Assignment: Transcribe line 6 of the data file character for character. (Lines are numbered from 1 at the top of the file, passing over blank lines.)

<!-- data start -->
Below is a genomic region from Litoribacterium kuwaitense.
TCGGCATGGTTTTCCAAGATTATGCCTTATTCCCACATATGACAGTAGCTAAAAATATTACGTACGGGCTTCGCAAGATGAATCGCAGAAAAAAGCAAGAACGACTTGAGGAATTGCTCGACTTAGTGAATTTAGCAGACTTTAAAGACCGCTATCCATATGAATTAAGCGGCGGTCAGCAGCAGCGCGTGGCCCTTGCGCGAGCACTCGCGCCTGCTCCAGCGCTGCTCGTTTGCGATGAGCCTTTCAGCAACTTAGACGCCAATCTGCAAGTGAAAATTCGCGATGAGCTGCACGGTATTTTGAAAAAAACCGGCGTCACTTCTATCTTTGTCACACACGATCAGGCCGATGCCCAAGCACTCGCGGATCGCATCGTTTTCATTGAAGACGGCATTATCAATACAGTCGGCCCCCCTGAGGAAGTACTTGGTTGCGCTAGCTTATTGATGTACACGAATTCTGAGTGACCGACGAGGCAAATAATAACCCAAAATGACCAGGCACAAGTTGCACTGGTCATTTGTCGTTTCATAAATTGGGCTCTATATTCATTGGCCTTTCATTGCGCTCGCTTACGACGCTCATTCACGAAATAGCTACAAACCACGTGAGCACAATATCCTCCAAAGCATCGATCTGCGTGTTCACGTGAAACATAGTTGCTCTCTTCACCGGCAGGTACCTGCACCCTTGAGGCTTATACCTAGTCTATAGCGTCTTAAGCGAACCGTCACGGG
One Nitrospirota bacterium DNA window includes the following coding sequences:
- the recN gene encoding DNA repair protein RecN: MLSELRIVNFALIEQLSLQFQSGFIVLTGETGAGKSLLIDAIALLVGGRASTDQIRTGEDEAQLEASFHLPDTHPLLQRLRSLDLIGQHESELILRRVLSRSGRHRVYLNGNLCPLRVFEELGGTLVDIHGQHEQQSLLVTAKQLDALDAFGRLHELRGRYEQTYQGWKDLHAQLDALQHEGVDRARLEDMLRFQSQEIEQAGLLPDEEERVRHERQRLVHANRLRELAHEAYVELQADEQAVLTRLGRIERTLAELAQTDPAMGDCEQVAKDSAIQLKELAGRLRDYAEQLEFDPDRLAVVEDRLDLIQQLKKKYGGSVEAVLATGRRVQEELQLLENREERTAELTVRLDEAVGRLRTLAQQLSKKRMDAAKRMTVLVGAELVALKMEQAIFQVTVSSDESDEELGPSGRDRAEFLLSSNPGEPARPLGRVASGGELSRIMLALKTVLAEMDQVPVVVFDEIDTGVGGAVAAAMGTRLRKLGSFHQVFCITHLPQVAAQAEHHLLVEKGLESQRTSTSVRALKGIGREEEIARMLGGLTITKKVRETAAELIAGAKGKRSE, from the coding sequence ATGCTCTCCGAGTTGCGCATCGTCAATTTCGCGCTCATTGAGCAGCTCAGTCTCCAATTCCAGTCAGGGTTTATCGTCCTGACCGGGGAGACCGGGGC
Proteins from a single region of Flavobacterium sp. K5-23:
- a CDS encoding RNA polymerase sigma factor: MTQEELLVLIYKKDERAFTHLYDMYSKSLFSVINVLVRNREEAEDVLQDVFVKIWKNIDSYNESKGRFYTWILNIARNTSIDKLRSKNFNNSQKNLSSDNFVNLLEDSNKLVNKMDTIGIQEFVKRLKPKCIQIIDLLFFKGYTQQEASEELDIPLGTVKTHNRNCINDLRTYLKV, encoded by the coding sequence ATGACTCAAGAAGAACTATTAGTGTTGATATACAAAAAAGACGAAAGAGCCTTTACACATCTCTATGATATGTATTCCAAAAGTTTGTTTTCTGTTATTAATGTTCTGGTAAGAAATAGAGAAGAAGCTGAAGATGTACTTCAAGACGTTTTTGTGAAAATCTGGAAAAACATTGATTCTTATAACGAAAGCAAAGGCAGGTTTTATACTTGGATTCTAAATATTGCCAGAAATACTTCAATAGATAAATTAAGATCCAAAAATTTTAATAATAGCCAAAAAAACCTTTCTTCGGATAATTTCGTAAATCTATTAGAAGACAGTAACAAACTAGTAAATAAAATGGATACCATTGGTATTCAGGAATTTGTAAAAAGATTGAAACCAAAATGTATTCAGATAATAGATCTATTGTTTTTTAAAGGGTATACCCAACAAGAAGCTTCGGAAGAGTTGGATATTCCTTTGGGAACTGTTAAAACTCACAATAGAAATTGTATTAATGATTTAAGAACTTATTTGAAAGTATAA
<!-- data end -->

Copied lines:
- a CDS encoding RNA polymerase sigma factor: MTQEELLVLIYKKDERAFTHLYDMYSKSLFSVINVLVRNREEAEDVLQDVFVKIWKNIDSYNESKGRFYTWILNIARNTSIDKLRSKNFNNSQKNLSSDNFVNLLEDSNKLVNKMDTIGIQEFVKRLKPKCIQIIDLLFFKGYTQQEASEELDIPLGTVKTHNRNCINDLRTYLKV, encoded by the coding sequence ATGACTCAAGAAGAACTATTAGTGTTGATATACAAAAAAGACGAAAGAGCCTTTACACATCTCTATGATATGTATTCCAAAAGTTTGTTTTCTGTTATTAATGTTCTGGTAAGAAATAGAGAAGAAGCTGAAGATGTACTTCAAGACGTTTTTGTGAAAATCTGGAAAAACATTGATTCTTATAACGAAAGCAAAGGCAGGTTTTATACTTGGATTCTAAATATTGCCAGAAATACTTCAATAGATAAATTAAGATCCAAAAATTTTAATAATAGCCAAAAAAACCTTTCTTCGGATAATTTCGTAAATCTATTAGAAGACAGTAACAAACTAGTAAATAAAATGGATACCATTGGTATTCAGGAATTTGTAAAAAGATTGAAACCAAAATGTATTCAGATAATAGATCTATTGTTTTTTAAAGGGTATACCCAACAAGAAGCTTCGGAAGAGTTGGATATTCCTTTGGGAACTGTTAAAACTCACAATAGAAATTGTATTAATGATTTAAGAACTTATTTGAAAGTATAA